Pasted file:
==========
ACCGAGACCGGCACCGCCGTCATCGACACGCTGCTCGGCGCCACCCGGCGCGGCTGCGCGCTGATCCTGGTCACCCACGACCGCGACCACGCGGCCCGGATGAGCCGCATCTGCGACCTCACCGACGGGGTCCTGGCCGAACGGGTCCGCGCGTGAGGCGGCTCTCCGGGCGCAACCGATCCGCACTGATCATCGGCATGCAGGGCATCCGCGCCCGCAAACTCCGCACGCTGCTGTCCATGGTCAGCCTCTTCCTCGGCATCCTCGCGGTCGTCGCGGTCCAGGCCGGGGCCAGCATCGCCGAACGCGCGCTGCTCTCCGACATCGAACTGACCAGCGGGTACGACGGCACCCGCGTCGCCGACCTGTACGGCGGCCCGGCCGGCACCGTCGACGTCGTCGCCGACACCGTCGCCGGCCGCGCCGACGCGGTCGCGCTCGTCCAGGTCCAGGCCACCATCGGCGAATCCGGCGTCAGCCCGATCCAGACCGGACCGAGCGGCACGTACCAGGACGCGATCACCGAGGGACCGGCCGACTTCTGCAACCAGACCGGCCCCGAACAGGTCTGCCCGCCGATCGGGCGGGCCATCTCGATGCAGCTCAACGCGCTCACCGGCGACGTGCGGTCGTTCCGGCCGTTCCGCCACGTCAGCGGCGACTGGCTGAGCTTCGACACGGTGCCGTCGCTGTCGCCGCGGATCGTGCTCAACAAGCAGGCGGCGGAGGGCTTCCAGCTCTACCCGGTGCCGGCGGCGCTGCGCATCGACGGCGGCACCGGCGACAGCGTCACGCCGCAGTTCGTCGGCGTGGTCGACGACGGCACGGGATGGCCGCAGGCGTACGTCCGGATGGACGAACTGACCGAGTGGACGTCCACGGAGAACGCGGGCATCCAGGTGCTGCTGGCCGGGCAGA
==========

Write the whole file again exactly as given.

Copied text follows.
ACCGAGACCGGCACCGCCGTCATCGACACGCTGCTCGGCGCCACCCGGCGCGGCTGCGCGCTGATCCTGGTCACCCACGACCGCGACCACGCGGCCCGGATGAGCCGCATCTGCGACCTCACCGACGGGGTCCTGGCCGAACGGGTCCGCGCGTGAGGCGGCTCTCCGGGCGCAACCGATCCGCACTGATCATCGGCATGCAGGGCATCCGCGCCCGCAAACTCCGCACGCTGCTGTCCATGGTCAGCCTCTTCCTCGGCATCCTCGCGGTCGTCGCGGTCCAGGCCGGGGCCAGCATCGCCGAACGCGCGCTGCTCTCCGACATCGAACTGACCAGCGGGTACGACGGCACCCGCGTCGCCGACCTGTACGGCGGCCCGGCCGGCACCGTCGACGTCGTCGCCGACACCGTCGCCGGCCGCGCCGACGCGGTCGCGCTCGTCCAGGTCCAGGCCACCATCGGCGAATCCGGCGTCAGCCCGATCCAGACCGGACCGAGCGGCACGTACCAGGACGCGATCACCGAGGGACCGGCCGACTTCTGCAACCAGACCGGCCCCGAACAGGTCTGCCCGCCGATCGGGCGGGCCATCTCGATGCAGCTCAACGCGCTCACCGGCGACGTGCGGTCGTTCCGGCCGTTCCGCCACGTCAGCGGCGACTGGCTGAGCTTCGACACGGTGCCGTCGCTGTCGCCGCGGATCGTGCTCAACAAGCAGGCGGCGGAGGGCTTCCAGCTCTACCCGGTGCCGGCGGCGCTGCGCATCGACGGCGGCACCGGCGACAGCGTCACGCCGCAGTTCGTCGGCGTGGTCGACGACGGCACGGGATGGCCGCAGGCGTACGTCCGGATGGACGAACTGACCGAGTGGACGTCCACGGAGAACGCGGGCATCCAGGTGCTGCTGGCCGGGCAGA